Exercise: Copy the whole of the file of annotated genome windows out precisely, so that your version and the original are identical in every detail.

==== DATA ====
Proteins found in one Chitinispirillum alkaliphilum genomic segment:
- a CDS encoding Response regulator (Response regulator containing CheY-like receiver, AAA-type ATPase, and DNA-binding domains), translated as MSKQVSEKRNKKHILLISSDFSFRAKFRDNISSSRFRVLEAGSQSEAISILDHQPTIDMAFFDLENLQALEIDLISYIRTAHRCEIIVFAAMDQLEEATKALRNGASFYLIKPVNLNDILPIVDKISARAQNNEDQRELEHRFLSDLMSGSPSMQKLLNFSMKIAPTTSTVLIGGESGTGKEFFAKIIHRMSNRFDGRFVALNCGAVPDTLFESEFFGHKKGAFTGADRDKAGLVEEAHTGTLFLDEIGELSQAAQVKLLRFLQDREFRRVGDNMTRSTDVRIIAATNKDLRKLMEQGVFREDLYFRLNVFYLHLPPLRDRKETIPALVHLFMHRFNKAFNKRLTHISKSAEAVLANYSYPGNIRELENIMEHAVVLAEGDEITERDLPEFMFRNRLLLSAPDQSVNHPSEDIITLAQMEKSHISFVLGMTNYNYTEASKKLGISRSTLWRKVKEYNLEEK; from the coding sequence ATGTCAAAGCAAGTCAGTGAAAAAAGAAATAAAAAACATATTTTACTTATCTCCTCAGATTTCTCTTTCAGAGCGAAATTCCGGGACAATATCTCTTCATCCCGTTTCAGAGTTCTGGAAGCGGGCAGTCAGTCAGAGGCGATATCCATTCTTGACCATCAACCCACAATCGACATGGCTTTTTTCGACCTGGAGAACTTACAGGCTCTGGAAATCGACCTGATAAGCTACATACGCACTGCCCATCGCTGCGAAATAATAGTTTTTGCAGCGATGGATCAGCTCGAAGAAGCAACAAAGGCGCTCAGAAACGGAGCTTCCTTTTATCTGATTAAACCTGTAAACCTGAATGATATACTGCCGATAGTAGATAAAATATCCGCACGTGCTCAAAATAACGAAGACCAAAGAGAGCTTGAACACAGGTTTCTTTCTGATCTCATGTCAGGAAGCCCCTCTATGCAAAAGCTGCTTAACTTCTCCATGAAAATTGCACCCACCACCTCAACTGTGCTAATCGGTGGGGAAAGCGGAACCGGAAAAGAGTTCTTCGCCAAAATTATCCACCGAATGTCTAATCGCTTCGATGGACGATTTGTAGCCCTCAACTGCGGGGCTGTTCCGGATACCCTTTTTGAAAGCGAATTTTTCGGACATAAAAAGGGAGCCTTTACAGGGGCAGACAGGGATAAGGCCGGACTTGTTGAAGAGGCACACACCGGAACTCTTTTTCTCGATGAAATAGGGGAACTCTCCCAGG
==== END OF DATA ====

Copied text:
Proteins found in one Chitinispirillum alkaliphilum genomic segment:
- a CDS encoding Response regulator (Response regulator containing CheY-like receiver, AAA-type ATPase, and DNA-binding domains), translated as MSKQVSEKRNKKHILLISSDFSFRAKFRDNISSSRFRVLEAGSQSEAISILDHQPTIDMAFFDLENLQALEIDLISYIRTAHRCEIIVFAAMDQLEEATKALRNGASFYLIKPVNLNDILPIVDKISARAQNNEDQRELEHRFLSDLMSGSPSMQKLLNFSMKIAPTTSTVLIGGESGTGKEFFAKIIHRMSNRFDGRFVALNCGAVPDTLFESEFFGHKKGAFTGADRDKAGLVEEAHTGTLFLDEIGELSQAAQVKLLRFLQDREFRRVGDNMTRSTDVRIIAATNKDLRKLMEQGVFREDLYFRLNVFYLHLPPLRDRKETIPALVHLFMHRFNKAFNKRLTHISKSAEAVLANYSYPGNIRELENIMEHAVVLAEGDEITERDLPEFMFRNRLLLSAPDQSVNHPSEDIITLAQMEKSHISFVLGMTNYNYTEASKKLGISRSTLWRKVKEYNLEEK; from the coding sequence ATGTCAAAGCAAGTCAGTGAAAAAAGAAATAAAAAACATATTTTACTTATCTCCTCAGATTTCTCTTTCAGAGCGAAATTCCGGGACAATATCTCTTCATCCCGTTTCAGAGTTCTGGAAGCGGGCAGTCAGTCAGAGGCGATATCCATTCTTGACCATCAACCCACAATCGACATGGCTTTTTTCGACCTGGAGAACTTACAGGCTCTGGAAATCGACCTGATAAGCTACATACGCACTGCCCATCGCTGCGAAATAATAGTTTTTGCAGCGATGGATCAGCTCGAAGAAGCAACAAAGGCGCTCAGAAACGGAGCTTCCTTTTATCTGATTAAACCTGTAAACCTGAATGATATACTGCCGATAGTAGATAAAATATCCGCACGTGCTCAAAATAACGAAGACCAAAGAGAGCTTGAACACAGGTTTCTTTCTGATCTCATGTCAGGAAGCCCCTCTATGCAAAAGCTGCTTAACTTCTCCATGAAAATTGCACCCACCACCTCAACTGTGCTAATCGGTGGGGAAAGCGGAACCGGAAAAGAGTTCTTCGCCAAAATTATCCACCGAATGTCTAATCGCTTCGATGGACGATTTGTAGCCCTCAACTGCGGGGCTGTTCCGGATACCCTTTTTGAAAGCGAATTTTTCGGACATAAAAAGGGAGCCTTTACAGGGGCAGACAGGGATAAGGCCGGACTTGTTGAAGAGGCACACACCGGAACTCTTTTTCTCGATGAAATAGGGGAACTCTCCCAGG